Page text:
Saturday morning Tawn and I joined Aori and Paul on a trip to the floating market at Bangnamphung (literally, “The place of honey”) in Phra Pradaeng. It has been the better part of two years since I last wrote about Phra Pradaeng. It is a near-island created by an excessive bend in the Chao Phraya River, somewhat to the south of the main part of the city. Unlike all the surrounding areas, Phra Pradaeng has undergone minimal development and is mostly covered with banana and coconut plantations. A fantastic place to ride a bicycle, it has more in common with the countryside on the outskirts of the city than it does with the industrial area, port, and financial centers that lie just across the river from it.
We drove down to Aori’s house in Bang Na to pick them up, then continued to a temple at the edge of the river. Parking at the temple is ostensibly reserved only for people coming to the temple – the signs specifically say there is no parking for the floating market.
So we spent some time at the temple first, feeding the cows and water buffalo, praying to the Buddha statues, and donating some money.
This is the first temple I’ve seen that have farm animals. They are there to be donated to needy families in the countryside and you can make a donation and feed them. It was a regular petting zoo although, as Tawn found out, the cows don’t like you to touch their foreheads, above.
The sala or pavilion was right next to the river, open on both sides and enjoying a pleasant breeze. Dozens of adherents were coming and going, making offerings, receiving blessings, and prostrating themselves before the images of the Buddha and several revered monks. I found it curious that this cat was just lying on the carpet, above, unconcerned about all of the people coming and going around him.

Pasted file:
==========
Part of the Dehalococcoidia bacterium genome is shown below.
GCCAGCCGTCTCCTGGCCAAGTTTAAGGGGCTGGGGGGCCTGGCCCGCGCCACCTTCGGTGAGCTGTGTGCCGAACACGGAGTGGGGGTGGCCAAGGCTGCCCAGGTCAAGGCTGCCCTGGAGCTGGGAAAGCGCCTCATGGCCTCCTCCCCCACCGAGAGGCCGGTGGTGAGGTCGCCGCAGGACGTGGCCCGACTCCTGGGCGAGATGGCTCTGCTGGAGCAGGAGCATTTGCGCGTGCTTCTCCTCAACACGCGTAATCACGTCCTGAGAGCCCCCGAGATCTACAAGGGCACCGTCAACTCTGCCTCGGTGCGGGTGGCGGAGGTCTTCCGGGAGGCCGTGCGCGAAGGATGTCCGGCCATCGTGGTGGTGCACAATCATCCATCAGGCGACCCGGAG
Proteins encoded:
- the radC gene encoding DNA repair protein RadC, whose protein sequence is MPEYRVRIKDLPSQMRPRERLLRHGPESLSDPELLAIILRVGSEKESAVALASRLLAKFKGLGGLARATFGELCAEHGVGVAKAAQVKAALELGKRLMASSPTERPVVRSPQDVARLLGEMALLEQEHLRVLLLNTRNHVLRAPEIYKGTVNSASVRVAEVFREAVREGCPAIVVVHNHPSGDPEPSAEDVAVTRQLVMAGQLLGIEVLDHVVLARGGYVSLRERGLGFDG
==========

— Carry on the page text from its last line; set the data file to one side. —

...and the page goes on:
A large family arrived all at one in two vans to receive a blessing, above. The monk, in order to be heard, was holding a small microphone – a very modern addition to an ancient ceremony.
The ferry runs about every twenty minutes and carries a lot of traffic across the river, including a lot of motorbikes which are the primary form of transportation on Phra Pradaeng. This is a well-organized system with pedestrians first, followed by motorbikes, then any bicycles. A recording plays just as the boat is landing with a little patriotic music and then announcements about the embarking and disembarking procedures. It sounded more like an amusement park than anything else.
Once we were seated onboard, a stream of about two dozen motorbikes followed us on, above, directed into the correct place by the deck hand, below.
Even on the hottest days, there is a nice breeze on the river. As we worked our way across and slightly up the river, we had a good view of part of the Khlong Toei port area, where all of the oil products are off-loaded. There are numerous industrial plants and factories in this area. I’m curious what will happen in the next few years as the Skytrain extends into this end of town and more and more condominiums and residential developments drive up the land values. Will the factories move and will the area gradually be rezoned?
Thankfully, this polluting smokestack was only running for a short while. When we returned later in the afternoon, the sky was much cleaner.
Stay tuned for part 2 tomorrow…